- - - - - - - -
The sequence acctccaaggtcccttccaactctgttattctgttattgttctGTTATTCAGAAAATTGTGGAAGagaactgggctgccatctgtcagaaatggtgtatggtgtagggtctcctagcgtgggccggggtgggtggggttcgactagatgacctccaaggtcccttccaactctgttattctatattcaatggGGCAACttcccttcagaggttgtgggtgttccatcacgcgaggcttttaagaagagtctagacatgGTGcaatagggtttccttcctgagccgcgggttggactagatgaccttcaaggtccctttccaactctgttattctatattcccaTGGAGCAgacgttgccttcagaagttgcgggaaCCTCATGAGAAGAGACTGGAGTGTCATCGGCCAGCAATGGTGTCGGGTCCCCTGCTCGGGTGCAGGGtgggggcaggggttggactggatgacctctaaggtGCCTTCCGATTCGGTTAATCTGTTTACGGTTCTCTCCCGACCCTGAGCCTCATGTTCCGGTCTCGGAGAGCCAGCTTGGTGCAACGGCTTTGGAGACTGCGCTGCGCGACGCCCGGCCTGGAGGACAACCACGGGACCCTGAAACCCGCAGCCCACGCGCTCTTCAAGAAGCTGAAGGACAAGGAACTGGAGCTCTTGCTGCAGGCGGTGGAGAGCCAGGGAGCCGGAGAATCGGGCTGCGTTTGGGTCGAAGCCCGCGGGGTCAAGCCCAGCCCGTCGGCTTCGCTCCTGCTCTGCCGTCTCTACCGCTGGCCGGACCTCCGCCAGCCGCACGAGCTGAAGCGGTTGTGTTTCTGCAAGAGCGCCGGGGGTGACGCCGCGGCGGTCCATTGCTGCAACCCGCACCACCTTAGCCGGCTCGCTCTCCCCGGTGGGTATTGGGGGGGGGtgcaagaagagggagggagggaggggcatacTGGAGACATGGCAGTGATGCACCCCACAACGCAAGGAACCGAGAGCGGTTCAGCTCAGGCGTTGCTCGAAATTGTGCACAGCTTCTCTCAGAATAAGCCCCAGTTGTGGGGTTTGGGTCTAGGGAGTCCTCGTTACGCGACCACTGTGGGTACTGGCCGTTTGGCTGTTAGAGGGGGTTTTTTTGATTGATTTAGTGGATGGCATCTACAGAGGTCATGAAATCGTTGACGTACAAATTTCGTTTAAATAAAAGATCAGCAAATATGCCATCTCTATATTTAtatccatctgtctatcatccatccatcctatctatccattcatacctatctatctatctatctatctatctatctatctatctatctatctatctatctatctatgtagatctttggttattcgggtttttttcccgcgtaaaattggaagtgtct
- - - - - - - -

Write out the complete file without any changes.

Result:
The sequence acctccaaggtcccttccaactctgttattctgttattgttctGTTATTCAGAAAATTGTGGAAGagaactgggctgccatctgtcagaaatggtgtatggtgtagggtctcctagcgtgggccggggtgggtggggttcgactagatgacctccaaggtcccttccaactctgttattctatattcaatggGGCAACttcccttcagaggttgtgggtgttccatcacgcgaggcttttaagaagagtctagacatgGTGcaatagggtttccttcctgagccgcgggttggactagatgaccttcaaggtccctttccaactctgttattctatattcccaTGGAGCAgacgttgccttcagaagttgcgggaaCCTCATGAGAAGAGACTGGAGTGTCATCGGCCAGCAATGGTGTCGGGTCCCCTGCTCGGGTGCAGGGtgggggcaggggttggactggatgacctctaaggtGCCTTCCGATTCGGTTAATCTGTTTACGGTTCTCTCCCGACCCTGAGCCTCATGTTCCGGTCTCGGAGAGCCAGCTTGGTGCAACGGCTTTGGAGACTGCGCTGCGCGACGCCCGGCCTGGAGGACAACCACGGGACCCTGAAACCCGCAGCCCACGCGCTCTTCAAGAAGCTGAAGGACAAGGAACTGGAGCTCTTGCTGCAGGCGGTGGAGAGCCAGGGAGCCGGAGAATCGGGCTGCGTTTGGGTCGAAGCCCGCGGGGTCAAGCCCAGCCCGTCGGCTTCGCTCCTGCTCTGCCGTCTCTACCGCTGGCCGGACCTCCGCCAGCCGCACGAGCTGAAGCGGTTGTGTTTCTGCAAGAGCGCCGGGGGTGACGCCGCGGCGGTCCATTGCTGCAACCCGCACCACCTTAGCCGGCTCGCTCTCCCCGGTGGGTATTGGGGGGGGGtgcaagaagagggagggagggaggggcatacTGGAGACATGGCAGTGATGCACCCCACAACGCAAGGAACCGAGAGCGGTTCAGCTCAGGCGTTGCTCGAAATTGTGCACAGCTTCTCTCAGAATAAGCCCCAGTTGTGGGGTTTGGGTCTAGGGAGTCCTCGTTACGCGACCACTGTGGGTACTGGCCGTTTGGCTGTTAGAGGGGGTTTTTTTGATTGATTTAGTGGATGGCATCTACAGAGGTCATGAAATCGTTGACGTACAAATTTCGTTTAAATAAAAGATCAGCAAATATGCCATCTCTATATTTAtatccatctgtctatcatccatccatcctatctatccattcatacctatctatctatctatctatctatctatctatctatctatctatctatctatctatctatgtagatctttggttattcgggtttttttcccgcgtaaaattggaagtgtct